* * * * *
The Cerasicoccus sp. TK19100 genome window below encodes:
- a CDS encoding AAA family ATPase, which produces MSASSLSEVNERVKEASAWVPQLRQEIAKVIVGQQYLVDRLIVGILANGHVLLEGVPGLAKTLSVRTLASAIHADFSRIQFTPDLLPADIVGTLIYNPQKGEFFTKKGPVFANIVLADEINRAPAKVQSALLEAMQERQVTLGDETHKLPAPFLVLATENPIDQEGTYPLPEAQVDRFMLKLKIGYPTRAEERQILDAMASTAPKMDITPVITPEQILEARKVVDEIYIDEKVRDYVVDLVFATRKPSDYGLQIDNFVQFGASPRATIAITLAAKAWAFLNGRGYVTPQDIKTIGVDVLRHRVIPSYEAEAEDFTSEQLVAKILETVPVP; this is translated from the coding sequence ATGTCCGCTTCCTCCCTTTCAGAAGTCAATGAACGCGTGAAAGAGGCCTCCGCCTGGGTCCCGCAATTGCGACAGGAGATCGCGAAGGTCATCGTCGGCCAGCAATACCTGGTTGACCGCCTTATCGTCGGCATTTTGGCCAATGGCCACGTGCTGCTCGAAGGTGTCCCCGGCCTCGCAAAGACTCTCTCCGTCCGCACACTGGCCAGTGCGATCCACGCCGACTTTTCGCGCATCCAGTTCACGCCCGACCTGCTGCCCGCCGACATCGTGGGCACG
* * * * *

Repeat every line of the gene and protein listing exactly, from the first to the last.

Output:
The Cerasicoccus sp. TK19100 genome window below encodes:
- a CDS encoding AAA family ATPase, which produces MSASSLSEVNERVKEASAWVPQLRQEIAKVIVGQQYLVDRLIVGILANGHVLLEGVPGLAKTLSVRTLASAIHADFSRIQFTPDLLPADIVGTLIYNPQKGEFFTKKGPVFANIVLADEINRAPAKVQSALLEAMQERQVTLGDETHKLPAPFLVLATENPIDQEGTYPLPEAQVDRFMLKLKIGYPTRAEERQILDAMASTAPKMDITPVITPEQILEARKVVDEIYIDEKVRDYVVDLVFATRKPSDYGLQIDNFVQFGASPRATIAITLAAKAWAFLNGRGYVTPQDIKTIGVDVLRHRVIPSYEAEAEDFTSEQLVAKILETVPVP; this is translated from the coding sequence ATGTCCGCTTCCTCCCTTTCAGAAGTCAATGAACGCGTGAAAGAGGCCTCCGCCTGGGTCCCGCAATTGCGACAGGAGATCGCGAAGGTCATCGTCGGCCAGCAATACCTGGTTGACCGCCTTATCGTCGGCATTTTGGCCAATGGCCACGTGCTGCTCGAAGGTGTCCCCGGCCTCGCAAAGACTCTCTCCGTCCGCACACTGGCCAGTGCGATCCACGCCGACTTTTCGCGCATCCAGTTCACGCCCGACCTGCTGCCCGCCGACATCGTGGGCACG